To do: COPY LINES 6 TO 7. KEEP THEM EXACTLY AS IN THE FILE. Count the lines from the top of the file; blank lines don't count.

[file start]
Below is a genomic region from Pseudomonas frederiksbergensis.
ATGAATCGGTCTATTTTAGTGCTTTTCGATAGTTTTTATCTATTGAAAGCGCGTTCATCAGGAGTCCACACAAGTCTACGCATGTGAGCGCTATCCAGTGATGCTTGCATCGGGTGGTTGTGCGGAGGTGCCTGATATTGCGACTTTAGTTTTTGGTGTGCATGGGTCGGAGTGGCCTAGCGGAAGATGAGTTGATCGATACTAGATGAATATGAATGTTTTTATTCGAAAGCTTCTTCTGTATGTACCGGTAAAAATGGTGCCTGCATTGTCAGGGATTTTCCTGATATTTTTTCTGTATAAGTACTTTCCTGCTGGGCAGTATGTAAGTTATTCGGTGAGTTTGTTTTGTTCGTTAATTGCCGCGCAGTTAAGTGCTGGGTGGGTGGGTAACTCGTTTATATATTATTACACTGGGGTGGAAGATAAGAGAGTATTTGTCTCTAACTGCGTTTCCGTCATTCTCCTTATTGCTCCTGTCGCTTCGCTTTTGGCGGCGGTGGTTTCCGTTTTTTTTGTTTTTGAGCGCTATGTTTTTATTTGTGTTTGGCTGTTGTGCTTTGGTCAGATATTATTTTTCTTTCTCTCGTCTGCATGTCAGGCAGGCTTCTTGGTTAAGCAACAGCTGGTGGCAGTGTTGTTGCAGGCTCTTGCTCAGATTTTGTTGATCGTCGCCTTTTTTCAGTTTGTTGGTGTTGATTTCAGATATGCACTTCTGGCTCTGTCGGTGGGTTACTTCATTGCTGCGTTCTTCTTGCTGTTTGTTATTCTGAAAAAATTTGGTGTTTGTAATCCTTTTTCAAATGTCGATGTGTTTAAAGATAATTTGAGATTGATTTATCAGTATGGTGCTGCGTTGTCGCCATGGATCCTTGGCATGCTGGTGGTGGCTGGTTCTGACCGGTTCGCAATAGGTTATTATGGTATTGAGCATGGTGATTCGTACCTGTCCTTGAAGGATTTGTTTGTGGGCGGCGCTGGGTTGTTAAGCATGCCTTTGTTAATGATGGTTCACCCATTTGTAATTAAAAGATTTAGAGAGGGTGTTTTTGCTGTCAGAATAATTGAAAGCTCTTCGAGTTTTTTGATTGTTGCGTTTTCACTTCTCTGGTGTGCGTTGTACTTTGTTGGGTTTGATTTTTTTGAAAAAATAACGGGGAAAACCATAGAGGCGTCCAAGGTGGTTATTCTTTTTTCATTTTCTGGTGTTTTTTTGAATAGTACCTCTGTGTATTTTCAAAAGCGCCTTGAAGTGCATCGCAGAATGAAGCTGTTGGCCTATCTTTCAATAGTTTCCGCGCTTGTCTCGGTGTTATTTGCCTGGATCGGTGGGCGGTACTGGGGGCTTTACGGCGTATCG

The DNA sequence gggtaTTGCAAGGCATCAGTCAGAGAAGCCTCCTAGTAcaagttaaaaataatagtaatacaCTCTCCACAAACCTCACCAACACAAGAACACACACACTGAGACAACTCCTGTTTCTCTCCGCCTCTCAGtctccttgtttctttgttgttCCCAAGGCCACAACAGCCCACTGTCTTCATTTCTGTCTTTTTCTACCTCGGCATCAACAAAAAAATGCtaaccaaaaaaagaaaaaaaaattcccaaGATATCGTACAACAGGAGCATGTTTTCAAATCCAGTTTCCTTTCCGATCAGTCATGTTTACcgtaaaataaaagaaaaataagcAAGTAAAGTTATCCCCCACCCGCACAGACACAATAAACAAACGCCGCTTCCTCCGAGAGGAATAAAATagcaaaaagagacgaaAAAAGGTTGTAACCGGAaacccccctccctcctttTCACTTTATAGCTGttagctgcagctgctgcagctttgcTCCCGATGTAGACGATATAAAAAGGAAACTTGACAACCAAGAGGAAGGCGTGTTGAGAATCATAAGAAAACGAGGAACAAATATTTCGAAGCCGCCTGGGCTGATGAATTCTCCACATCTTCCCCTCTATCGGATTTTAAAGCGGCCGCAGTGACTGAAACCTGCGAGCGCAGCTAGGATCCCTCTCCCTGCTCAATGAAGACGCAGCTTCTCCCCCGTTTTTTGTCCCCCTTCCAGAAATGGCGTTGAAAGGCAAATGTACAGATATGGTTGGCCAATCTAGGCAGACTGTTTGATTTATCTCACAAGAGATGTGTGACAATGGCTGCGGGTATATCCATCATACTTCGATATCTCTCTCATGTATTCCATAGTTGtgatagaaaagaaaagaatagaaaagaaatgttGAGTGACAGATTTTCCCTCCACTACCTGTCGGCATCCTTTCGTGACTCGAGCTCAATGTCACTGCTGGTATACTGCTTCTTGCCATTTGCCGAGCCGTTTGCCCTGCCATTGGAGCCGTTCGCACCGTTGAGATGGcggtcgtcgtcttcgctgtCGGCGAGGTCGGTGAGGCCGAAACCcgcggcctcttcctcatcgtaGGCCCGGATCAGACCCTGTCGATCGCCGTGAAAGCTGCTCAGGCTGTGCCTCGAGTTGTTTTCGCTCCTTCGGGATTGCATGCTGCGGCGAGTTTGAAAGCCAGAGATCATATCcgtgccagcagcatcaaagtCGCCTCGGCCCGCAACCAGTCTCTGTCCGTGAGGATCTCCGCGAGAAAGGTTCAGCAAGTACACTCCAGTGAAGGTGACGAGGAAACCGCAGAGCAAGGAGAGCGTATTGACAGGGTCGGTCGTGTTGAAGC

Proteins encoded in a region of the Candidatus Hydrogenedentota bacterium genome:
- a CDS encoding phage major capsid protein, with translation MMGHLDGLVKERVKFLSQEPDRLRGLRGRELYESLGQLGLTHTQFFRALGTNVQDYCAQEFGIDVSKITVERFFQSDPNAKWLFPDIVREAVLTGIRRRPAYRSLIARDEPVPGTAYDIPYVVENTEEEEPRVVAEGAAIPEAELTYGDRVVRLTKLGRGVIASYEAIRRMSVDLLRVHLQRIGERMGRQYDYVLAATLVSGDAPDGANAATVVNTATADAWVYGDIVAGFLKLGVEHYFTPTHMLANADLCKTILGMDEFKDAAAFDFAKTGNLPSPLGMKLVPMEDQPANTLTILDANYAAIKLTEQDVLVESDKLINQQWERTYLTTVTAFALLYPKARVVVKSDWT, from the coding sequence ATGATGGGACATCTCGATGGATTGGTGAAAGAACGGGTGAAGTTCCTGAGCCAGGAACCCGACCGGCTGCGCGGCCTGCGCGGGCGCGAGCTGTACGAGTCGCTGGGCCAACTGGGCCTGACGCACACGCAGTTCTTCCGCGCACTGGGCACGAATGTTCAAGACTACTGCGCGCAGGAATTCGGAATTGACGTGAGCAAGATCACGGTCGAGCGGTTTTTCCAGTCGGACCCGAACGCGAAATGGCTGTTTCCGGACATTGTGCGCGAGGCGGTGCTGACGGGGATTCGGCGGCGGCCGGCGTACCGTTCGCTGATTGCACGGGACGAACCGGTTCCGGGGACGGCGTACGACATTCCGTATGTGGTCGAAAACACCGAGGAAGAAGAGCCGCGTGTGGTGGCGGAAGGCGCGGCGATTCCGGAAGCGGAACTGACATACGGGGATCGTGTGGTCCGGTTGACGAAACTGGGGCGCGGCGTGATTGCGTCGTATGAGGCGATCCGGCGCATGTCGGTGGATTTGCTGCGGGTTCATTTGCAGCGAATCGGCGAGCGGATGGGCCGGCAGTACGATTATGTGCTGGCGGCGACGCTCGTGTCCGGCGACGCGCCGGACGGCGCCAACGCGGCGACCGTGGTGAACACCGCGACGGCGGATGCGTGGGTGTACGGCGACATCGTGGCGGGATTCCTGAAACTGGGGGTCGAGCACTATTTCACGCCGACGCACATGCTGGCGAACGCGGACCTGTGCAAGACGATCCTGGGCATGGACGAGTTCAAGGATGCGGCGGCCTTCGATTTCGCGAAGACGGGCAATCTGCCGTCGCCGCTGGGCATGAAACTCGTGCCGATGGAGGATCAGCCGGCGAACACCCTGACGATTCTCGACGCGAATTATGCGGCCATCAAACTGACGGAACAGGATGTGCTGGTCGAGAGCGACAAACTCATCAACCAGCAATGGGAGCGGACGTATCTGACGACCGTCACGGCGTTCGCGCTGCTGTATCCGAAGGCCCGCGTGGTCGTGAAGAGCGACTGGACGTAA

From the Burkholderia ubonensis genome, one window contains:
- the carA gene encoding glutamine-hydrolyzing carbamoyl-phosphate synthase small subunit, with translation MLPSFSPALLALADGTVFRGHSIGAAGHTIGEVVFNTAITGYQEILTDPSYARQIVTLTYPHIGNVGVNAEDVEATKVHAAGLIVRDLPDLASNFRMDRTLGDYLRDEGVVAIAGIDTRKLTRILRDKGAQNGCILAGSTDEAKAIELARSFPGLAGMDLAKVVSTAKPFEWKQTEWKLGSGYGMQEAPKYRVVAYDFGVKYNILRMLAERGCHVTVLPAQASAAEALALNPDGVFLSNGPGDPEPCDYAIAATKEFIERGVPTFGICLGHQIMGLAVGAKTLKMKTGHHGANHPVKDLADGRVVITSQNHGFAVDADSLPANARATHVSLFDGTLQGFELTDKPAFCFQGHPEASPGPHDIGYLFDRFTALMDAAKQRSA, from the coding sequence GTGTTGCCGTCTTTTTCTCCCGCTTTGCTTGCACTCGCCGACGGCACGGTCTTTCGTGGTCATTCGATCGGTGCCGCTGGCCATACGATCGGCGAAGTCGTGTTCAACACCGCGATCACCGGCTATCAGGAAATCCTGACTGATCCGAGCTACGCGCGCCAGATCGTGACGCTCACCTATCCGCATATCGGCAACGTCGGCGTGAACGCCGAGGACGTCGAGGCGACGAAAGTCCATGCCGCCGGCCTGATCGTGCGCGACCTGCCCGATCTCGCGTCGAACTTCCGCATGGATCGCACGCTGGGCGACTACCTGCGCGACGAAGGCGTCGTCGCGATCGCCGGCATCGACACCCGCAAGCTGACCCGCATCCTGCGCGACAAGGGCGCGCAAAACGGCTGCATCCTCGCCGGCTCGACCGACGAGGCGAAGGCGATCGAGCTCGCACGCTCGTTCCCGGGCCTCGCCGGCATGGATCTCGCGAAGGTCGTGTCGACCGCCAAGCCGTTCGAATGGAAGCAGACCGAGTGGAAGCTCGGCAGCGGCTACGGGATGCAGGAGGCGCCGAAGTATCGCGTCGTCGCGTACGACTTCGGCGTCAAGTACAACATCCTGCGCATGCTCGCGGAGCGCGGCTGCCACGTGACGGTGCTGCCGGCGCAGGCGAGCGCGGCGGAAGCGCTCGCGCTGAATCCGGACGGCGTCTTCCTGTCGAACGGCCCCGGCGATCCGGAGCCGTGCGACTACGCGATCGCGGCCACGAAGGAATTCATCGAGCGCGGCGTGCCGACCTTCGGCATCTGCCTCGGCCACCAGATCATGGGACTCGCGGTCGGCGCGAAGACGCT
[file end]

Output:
From the Burkholderia ubonensis genome, one window contains:
- the carA gene encoding glutamine-hydrolyzing carbamoyl-phosphate synthase small subunit, with translation MLPSFSPALLALADGTVFRGHSIGAAGHTIGEVVFNTAITGYQEILTDPSYARQIVTLTYPHIGNVGVNAEDVEATKVHAAGLIVRDLPDLASNFRMDRTLGDYLRDEGVVAIAGIDTRKLTRILRDKGAQNGCILAGSTDEAKAIELARSFPGLAGMDLAKVVSTAKPFEWKQTEWKLGSGYGMQEAPKYRVVAYDFGVKYNILRMLAERGCHVTVLPAQASAAEALALNPDGVFLSNGPGDPEPCDYAIAATKEFIERGVPTFGICLGHQIMGLAVGAKTLKMKTGHHGANHPVKDLADGRVVITSQNHGFAVDADSLPANARATHVSLFDGTLQGFELTDKPAFCFQGHPEASPGPHDIGYLFDRFTALMDAAKQRSA, from the coding sequence GTGTTGCCGTCTTTTTCTCCCGCTTTGCTTGCACTCGCCGACGGCACGGTCTTTCGTGGTCATTCGATCGGTGCCGCTGGCCATACGATCGGCGAAGTCGTGTTCAACACCGCGATCACCGGCTATCAGGAAATCCTGACTGATCCGAGCTACGCGCGCCAGATCGTGACGCTCACCTATCCGCATATCGGCAACGTCGGCGTGAACGCCGAGGACGTCGAGGCGACGAAAGTCCATGCCGCCGGCCTGATCGTGCGCGACCTGCCCGATCTCGCGTCGAACTTCCGCATGGATCGCACGCTGGGCGACTACCTGCGCGACGAAGGCGTCGTCGCGATCGCCGGCATCGACACCCGCAAGCTGACCCGCATCCTGCGCGACAAGGGCGCGCAAAACGGCTGCATCCTCGCCGGCTCGACCGACGAGGCGAAGGCGATCGAGCTCGCACGCTCGTTCCCGGGCCTCGCCGGCATGGATCTCGCGAAGGTCGTGTCGACCGCCAAGCCGTTCGAATGGAAGCAGACCGAGTGGAAGCTCGGCAGCGGCTACGGGATGCAGGAGGCGCCGAAGTATCGCGTCGTCGCGTACGACTTCGGCGTCAAGTACAACATCCTGCGCATGCTCGCGGAGCGCGGCTGCCACGTGACGGTGCTGCCGGCGCAGGCGAGCGCGGCGGAAGCGCTCGCGCTGAATCCGGACGGCGTCTTCCTGTCGAACGGCCCCGGCGATCCGGAGCCGTGCGACTACGCGATCGCGGCCACGAAGGAATTCATCGAGCGCGGCGTGCCGACCTTCGGCATCTGCCTCGGCCACCAGATCATGGGACTCGCGGTCGGCGCGAAGACGCT